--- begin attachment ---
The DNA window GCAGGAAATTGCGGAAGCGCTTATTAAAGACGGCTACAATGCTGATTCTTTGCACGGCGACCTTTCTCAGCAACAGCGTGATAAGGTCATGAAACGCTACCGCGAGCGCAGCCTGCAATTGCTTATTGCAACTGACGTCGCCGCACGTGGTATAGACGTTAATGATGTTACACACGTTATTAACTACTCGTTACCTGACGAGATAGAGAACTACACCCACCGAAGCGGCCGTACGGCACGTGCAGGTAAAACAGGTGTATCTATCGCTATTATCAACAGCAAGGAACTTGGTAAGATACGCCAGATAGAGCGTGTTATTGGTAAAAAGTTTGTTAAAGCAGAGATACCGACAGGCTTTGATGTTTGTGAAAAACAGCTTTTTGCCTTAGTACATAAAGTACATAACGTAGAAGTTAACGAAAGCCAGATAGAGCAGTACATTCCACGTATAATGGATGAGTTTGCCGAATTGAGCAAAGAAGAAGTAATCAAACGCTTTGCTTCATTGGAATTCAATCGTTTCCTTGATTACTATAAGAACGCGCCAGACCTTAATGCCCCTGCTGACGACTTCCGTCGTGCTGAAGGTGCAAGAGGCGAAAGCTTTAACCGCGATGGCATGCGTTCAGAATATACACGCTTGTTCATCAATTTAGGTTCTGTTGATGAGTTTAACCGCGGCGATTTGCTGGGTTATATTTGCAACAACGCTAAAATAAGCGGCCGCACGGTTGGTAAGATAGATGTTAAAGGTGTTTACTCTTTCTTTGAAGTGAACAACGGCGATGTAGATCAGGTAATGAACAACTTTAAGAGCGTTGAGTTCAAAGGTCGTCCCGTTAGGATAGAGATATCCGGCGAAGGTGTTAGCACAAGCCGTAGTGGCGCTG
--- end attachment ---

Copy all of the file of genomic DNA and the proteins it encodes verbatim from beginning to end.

The DNA window GCAGGAAATTGCGGAAGCGCTTATTAAAGACGGCTACAATGCTGATTCTTTGCACGGCGACCTTTCTCAGCAACAGCGTGATAAGGTCATGAAACGCTACCGCGAGCGCAGCCTGCAATTGCTTATTGCAACTGACGTCGCCGCACGTGGTATAGACGTTAATGATGTTACACACGTTATTAACTACTCGTTACCTGACGAGATAGAGAACTACACCCACCGAAGCGGCCGTACGGCACGTGCAGGTAAAACAGGTGTATCTATCGCTATTATCAACAGCAAGGAACTTGGTAAGATACGCCAGATAGAGCGTGTTATTGGTAAAAAGTTTGTTAAAGCAGAGATACCGACAGGCTTTGATGTTTGTGAAAAACAGCTTTTTGCCTTAGTACATAAAGTACATAACGTAGAAGTTAACGAAAGCCAGATAGAGCAGTACATTCCACGTATAATGGATGAGTTTGCCGAATTGAGCAAAGAAGAAGTAATCAAACGCTTTGCTTCATTGGAATTCAATCGTTTCCTTGATTACTATAAGAACGCGCCAGACCTTAATGCCCCTGCTGACGACTTCCGTCGTGCTGAAGGTGCAAGAGGCGAAAGCTTTAACCGCGATGGCATGCGTTCAGAATATACACGCTTGTTCATCAATTTAGGTTCTGTTGATGAGTTTAACCGCGGCGATTTGCTGGGTTATATTTGCAACAACGCTAAAATAAGCGGCCGCACGGTTGGTAAGATAGATGTTAAAGGTGTTTACTCTTTCTTTGAAGTGAACAACGGCGATGTAGATCAGGTAATGAACAACTTTAAGAGCGTTGAGTTCAAAGGTCGTCCCGTTAGGATAGAGATATCCGGCGAAGGTGTTAGCACAAGCCGTAGTGGCGCTG